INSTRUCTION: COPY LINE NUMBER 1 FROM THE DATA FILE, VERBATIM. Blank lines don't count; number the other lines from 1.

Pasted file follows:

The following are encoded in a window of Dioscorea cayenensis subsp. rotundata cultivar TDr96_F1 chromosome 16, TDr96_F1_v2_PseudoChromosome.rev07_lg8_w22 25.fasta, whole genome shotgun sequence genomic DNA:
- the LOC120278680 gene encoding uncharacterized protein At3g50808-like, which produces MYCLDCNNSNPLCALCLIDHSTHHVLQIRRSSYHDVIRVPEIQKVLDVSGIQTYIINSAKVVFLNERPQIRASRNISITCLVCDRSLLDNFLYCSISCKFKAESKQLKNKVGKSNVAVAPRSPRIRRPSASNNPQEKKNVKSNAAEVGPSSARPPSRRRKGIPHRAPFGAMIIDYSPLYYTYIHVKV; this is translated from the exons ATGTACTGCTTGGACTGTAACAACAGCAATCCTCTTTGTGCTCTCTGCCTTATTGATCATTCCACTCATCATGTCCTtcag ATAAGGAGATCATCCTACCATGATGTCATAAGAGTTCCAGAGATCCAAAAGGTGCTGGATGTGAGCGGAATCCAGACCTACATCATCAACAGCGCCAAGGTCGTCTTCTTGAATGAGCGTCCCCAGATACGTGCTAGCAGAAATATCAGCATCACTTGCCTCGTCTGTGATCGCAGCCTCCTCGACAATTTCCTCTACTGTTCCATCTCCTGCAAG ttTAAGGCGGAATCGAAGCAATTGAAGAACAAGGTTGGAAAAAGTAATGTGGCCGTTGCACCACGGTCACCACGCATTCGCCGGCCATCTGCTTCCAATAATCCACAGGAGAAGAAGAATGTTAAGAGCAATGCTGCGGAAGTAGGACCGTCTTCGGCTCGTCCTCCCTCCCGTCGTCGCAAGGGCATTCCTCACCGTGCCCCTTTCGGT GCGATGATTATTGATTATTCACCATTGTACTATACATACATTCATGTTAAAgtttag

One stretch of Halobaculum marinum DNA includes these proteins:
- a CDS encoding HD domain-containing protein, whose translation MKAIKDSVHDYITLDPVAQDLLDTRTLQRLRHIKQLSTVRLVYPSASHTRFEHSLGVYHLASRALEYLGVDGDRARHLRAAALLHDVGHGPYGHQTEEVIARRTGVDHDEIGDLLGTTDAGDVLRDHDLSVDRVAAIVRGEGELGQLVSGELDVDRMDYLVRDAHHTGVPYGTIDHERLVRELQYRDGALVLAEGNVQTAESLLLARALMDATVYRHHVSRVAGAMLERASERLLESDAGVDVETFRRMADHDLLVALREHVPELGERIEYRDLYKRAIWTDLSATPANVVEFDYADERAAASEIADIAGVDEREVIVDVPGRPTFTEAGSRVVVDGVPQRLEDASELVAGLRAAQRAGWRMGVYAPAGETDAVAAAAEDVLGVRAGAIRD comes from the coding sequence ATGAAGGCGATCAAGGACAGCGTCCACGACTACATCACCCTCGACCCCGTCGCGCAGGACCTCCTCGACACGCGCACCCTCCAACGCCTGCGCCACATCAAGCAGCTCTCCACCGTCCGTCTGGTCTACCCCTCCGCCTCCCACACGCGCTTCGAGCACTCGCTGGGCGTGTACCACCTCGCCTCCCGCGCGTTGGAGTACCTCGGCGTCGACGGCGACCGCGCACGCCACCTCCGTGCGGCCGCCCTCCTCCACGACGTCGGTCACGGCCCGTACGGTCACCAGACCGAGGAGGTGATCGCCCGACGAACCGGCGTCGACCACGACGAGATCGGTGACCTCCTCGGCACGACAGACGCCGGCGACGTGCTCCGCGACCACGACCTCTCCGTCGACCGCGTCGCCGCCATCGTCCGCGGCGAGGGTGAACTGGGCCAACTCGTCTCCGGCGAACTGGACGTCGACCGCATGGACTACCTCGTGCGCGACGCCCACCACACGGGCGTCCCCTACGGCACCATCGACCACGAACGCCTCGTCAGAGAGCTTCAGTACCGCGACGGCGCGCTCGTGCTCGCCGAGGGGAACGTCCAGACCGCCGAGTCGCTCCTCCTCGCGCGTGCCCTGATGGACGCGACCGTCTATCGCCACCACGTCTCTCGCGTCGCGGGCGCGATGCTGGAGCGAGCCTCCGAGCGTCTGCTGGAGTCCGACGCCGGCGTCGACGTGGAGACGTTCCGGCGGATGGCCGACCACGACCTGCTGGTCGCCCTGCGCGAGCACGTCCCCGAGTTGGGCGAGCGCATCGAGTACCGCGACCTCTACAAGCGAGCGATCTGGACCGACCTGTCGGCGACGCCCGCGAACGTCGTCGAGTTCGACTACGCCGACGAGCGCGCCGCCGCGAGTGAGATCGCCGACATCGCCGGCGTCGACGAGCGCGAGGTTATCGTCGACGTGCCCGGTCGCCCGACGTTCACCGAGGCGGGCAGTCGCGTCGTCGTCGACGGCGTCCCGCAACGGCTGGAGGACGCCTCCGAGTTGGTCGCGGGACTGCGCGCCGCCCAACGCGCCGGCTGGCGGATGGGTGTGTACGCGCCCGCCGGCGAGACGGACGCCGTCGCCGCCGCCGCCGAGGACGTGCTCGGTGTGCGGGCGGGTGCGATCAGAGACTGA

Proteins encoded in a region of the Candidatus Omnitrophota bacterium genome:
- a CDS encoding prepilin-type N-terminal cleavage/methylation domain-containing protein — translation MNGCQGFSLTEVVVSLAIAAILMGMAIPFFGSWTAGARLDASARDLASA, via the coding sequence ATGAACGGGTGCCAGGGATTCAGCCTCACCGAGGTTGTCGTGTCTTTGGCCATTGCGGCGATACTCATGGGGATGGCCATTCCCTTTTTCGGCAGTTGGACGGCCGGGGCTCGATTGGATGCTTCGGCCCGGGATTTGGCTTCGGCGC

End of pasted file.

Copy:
The following are encoded in a window of Dioscorea cayenensis subsp. rotundata cultivar TDr96_F1 chromosome 16, TDr96_F1_v2_PseudoChromosome.rev07_lg8_w22 25.fasta, whole genome shotgun sequence genomic DNA: